(Written by Jeannie Wiley Wolf, Staff Writer for The Courier. Story originally published on April 18, 2017).
A University of Findlay student has chosen flooding as the topic for her senior capstone project.
Sarah Stubbs of Akron has been working since October to create an interactive documentary that will provide information about the flooding problems in Findlay and Hancock County. The completed project, “Findlay Floods: An Interactive Documentary Contextualizing Hancock County’s Floods and Flood Mitigation,” launches Wednesday on the Hancock Historical Museum’s website.
“It’s been fun. It’s exciting to see it manifest on the actual website,” said Stubbs.
A double major in English literature and journalism, Stubbs said the spark for her idea may have come about last year when she worked on her English capstone project which dealt with sustainability efforts on the UF campus.
“I’ve always been interested in environmental issues,” she said. “And I was interested in flooding because, environmentally, I was curious as to what was going on with the benefits of going with Stantec versus the Army Corps of Engineers because of certain federal regulations. And I know that Findlay has lots of oil, so I was just curious.”
Stubbs also wanted to find out what some of the major players had to say in regards to flooding, including people from the farming community and those representing the city.
“I guess the other reason I became interested in it, I’m a bartender at Dark Horse, so I hear people talk about it. And it’s so interesting that people have just such strong opinions and their opinions are so diverse,” she said.
Another piece of the puzzle came from one of Stubbs’ instructors, Megan Adams, an assistant professor of communication at UF who has worked with the museum on a farm narrative project.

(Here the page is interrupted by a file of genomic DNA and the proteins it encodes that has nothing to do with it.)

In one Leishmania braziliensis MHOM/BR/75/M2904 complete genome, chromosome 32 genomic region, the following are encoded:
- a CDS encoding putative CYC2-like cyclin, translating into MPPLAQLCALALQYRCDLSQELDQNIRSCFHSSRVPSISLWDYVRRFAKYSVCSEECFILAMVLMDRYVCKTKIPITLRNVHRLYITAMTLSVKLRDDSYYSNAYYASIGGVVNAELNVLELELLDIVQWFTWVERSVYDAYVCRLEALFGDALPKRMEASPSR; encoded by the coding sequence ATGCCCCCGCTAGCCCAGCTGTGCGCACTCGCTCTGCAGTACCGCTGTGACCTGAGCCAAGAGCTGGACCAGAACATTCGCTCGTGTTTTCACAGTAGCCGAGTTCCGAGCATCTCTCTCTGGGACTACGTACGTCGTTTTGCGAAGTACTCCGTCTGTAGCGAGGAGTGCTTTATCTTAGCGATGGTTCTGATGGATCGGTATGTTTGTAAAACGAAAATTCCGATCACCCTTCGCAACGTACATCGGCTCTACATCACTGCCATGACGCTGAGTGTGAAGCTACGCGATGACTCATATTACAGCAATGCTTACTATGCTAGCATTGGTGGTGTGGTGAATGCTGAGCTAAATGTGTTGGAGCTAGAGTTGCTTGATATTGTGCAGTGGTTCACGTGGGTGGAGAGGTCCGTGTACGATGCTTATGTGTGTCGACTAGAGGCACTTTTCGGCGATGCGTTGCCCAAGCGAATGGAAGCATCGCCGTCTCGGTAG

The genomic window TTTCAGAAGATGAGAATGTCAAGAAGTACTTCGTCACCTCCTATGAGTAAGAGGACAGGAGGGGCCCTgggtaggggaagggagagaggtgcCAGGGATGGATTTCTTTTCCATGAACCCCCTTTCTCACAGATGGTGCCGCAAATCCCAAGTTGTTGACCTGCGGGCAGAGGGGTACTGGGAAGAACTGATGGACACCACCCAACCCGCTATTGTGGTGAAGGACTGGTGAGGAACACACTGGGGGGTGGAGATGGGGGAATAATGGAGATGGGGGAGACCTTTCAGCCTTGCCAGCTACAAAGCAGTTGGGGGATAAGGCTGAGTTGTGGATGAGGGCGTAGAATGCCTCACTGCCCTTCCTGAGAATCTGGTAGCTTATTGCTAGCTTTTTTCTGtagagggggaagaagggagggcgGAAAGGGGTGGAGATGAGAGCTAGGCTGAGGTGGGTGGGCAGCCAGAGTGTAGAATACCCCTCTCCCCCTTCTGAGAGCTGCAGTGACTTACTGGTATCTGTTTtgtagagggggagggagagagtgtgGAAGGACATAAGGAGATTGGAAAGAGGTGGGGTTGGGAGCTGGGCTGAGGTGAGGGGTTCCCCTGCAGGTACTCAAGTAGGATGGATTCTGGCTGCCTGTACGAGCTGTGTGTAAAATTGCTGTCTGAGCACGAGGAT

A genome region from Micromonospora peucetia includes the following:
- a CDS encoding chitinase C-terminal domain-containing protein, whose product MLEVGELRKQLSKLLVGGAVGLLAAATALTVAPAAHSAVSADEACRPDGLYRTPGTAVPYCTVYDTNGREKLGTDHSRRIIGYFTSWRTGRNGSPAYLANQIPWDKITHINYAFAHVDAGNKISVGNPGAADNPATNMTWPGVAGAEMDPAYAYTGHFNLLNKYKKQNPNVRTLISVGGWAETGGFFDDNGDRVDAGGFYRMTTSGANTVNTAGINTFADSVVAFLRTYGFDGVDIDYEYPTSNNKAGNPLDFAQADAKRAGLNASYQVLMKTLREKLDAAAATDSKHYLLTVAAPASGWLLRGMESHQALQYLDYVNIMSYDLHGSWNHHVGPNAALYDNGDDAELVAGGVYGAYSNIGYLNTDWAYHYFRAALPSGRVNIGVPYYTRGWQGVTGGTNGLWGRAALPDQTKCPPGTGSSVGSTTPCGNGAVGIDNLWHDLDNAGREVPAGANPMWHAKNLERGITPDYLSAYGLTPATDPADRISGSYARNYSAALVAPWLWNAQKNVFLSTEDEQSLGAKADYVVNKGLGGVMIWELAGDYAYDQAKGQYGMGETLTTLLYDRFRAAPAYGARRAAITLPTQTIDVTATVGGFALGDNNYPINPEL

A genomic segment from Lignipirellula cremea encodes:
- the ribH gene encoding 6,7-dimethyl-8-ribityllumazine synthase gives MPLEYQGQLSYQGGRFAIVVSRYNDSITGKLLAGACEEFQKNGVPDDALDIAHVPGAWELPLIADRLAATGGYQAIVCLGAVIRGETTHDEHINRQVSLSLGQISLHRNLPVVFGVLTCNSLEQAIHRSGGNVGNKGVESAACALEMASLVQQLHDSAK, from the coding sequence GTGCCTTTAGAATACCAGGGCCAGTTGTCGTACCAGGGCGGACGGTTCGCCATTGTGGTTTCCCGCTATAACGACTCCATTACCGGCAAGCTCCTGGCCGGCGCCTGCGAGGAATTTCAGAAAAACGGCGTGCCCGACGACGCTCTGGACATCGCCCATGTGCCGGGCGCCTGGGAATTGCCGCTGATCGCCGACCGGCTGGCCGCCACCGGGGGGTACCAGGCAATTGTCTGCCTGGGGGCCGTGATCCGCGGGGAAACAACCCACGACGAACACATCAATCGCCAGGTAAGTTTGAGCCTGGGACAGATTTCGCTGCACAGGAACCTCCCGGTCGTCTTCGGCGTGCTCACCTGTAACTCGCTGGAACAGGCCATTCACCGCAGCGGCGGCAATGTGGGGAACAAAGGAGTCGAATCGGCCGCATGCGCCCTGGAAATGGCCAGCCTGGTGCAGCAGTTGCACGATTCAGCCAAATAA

“I’m really interested in the types of projects she’s done. And she has experience in interactive documentary filmmaking,” Stubbs explained. “So what I’m doing is like a baby version of what she did for her dissertation.”
According to the university’s website, Adams’ dissertation featured an interactive web-based documentary focused on an area near the place she was raised in McDowell County, West Virginia.
“When she taught us about those types of projects, I knew I wanted to do something like that, like a hybrid video, writing and the historical archival element, too,” said Stubbs.
Museum director Sarah Sisser said she’s excited about the potential for the project.
“I think it’s a very innovative approach to documenting and archiving this type of history,” she said. “Historically the river was such an economic driver for the community and for the county. And historically, I think we did a better job of utilizing that asset for transportation and development,” Sisser said. “So I think that’s an important part going forward in the conversation about flood mitigation, is how we can once again be able to utilize the river as a real resource.”
Stubbs spent time researching old newspaper articles and digging for information online.